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This study sheds light on the Jordanian Labour Movement, one of the oldest and largest social movements in Jordan. It also attempts to answer some of the questions raised by the regression that the movement witnessed, whether on the level of its relationship with its Labour base, or regarding its role and its position in public life.

Although official trade union sources estimate membership in the Labour unions to be between 200,000-250,000, the majority of informed observers consider these numbers exaggerated. They view these as not reflecting true worker membership in the trade unions. More important is that the Jordanian Labour Movement is currently characterized by fragile organization, absence of efficiency, and lack of confidence and solidarity of workers and employees. Due to the subordination of the majority of high ranking union leaderships, their dependency, and the mercenary attitude among many of them, they have lost the respect of the main actors in public life. Examples of these are political parties, professional associations, and other social movements. It is rather more possible to speak of isolation of leadership of the General Federation that is no longer connected through any important relation or joint struggle with civil society and its active organizations.

This study attempts to shed light on the reasons for the decline of the Labour Movement taking into consideration several of the major variables that characterized the last decade. Among these are:

  • The economic crises since the end of the 1980s, and the policies adopted by the government to overcome the decline of economic growth. These translated into the adoption of several programs for structural reform of the economy, privatisation of public sector enterprises, and incorporation into globalisation through the signing of international partnership agreements, joining the World Trade Organization and others. These policies have been adopted to comply with the pressures of the new liberal wave that has overtaken the world since the beginning of the 80s.

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  • Global and regional developments that followed the Cold War, the fall of the USSR, and the emergence of a unipolar world order. These events resulted in fluid ideologies, pragmatism, intensification of globalisation, and the impact on the world economy of the growing contribution of the information technology, which brought forth fast social mobility and social re-engineering. Following this, due consideration is paid to the impact of some regional changes. The most significant of these changes is the eruption of the Second Gulf War, the fall of the Arab political system and the launching of the peace process to put an end to the Arab-Israeli Conflict.

  • Jordan’s entry into a new phase of political openness, acknowledgement of political party pluralism, and resumption of parliamentary life on a competitive electoral basis. These developments led to the release of the state's tight handhold and limitation of its direct interference in the affairs of citizens’ organizations as well as to the raising of the level of freedoms of organization, expression, and publication.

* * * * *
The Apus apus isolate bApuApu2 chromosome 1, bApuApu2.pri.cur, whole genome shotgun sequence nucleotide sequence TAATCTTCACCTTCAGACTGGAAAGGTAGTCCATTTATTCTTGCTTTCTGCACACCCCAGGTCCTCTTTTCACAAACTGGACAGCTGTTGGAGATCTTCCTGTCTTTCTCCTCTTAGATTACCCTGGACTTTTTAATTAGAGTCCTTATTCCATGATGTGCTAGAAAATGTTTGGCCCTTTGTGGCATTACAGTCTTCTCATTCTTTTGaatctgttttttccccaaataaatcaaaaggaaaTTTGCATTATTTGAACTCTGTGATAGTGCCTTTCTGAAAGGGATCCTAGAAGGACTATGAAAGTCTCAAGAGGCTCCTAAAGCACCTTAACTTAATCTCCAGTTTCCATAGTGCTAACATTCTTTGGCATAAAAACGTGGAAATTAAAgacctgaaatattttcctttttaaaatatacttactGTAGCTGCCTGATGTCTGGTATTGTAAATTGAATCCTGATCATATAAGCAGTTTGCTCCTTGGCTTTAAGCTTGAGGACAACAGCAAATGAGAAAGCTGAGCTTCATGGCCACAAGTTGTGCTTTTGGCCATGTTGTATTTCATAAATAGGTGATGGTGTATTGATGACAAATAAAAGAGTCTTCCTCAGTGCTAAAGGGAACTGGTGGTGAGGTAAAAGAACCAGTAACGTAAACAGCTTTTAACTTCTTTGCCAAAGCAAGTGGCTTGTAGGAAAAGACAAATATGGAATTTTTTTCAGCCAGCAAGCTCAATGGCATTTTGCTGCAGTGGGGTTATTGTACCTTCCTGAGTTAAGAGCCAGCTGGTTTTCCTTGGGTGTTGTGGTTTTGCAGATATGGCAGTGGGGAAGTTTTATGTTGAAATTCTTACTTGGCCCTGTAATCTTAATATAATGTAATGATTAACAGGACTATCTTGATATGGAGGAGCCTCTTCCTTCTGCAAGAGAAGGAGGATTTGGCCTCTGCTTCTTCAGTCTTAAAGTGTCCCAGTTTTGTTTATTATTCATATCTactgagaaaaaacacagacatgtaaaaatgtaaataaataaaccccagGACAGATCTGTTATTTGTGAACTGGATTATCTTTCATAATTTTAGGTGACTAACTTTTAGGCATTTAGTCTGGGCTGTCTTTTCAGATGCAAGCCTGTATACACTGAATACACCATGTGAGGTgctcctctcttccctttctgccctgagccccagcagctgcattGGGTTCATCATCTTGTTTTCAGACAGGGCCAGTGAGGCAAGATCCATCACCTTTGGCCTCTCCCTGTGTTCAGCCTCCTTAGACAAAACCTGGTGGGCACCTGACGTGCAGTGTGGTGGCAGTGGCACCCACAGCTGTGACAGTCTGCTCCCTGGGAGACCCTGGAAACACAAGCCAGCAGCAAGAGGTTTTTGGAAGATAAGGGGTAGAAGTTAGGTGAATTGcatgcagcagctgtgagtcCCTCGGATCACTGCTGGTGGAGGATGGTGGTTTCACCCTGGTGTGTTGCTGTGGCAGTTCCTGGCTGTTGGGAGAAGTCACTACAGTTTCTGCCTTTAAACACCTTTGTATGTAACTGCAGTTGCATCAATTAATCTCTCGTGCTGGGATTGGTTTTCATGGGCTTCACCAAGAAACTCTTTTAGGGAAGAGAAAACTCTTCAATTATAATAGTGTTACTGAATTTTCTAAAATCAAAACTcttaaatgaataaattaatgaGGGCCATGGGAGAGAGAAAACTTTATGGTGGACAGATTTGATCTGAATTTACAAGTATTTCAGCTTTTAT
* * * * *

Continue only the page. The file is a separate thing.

Investigation of the current status of the Jordanian Labour Movement under the impact of these variables will offer the opportunity to learn about the movement in terms of size, sectoral distribution, and general organizational structures. Likewise, it is an opportunity to learn about prevailing directions of trade unions and the leadership of the General Federation, stances and policies of the Labour movement, and the nature of union performance in dealing with current challenges.

Since Labour movement history in the past half-century has left strong imprints on the movement's current situation, this study will begin with a thorough presentation of the historical development of unions till the last ten years.

This study ends with some conclusions related to the present and future situation of the Jordanian Labour Movement. These will stress the need to reform the internal union structure of the Labour movement, and to develop its programs and policies, broadening the membership base, promotion of democracy within its organizations, and facing the challenges of economic globalisation and policies of openness. This is to be achieved through pro-

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grams and policies aiming to protect the rights of workers and enhance their living standards. It is also to be achieved by reconsidering the administrative style of the relation with civil society and the state, as well as activating the Labour movement network of Arab and international relations.

The study is comprised of the following main parts:

  • Historical background: Development phases of the Labour Movement 1953-2000

  • Organizational structure of the Jordanian Labour Movement

  • The Jordanian Labour Movement in confrontation with contemporary challenges

  • Conclusions.

The study also includes a number of annexes and related statistical tables, in addition to a list of the most important references and sources.

Amman, June 2001

© Friedrich Ebert Stiftung | technical support | net edition fes-library | Januar 2002

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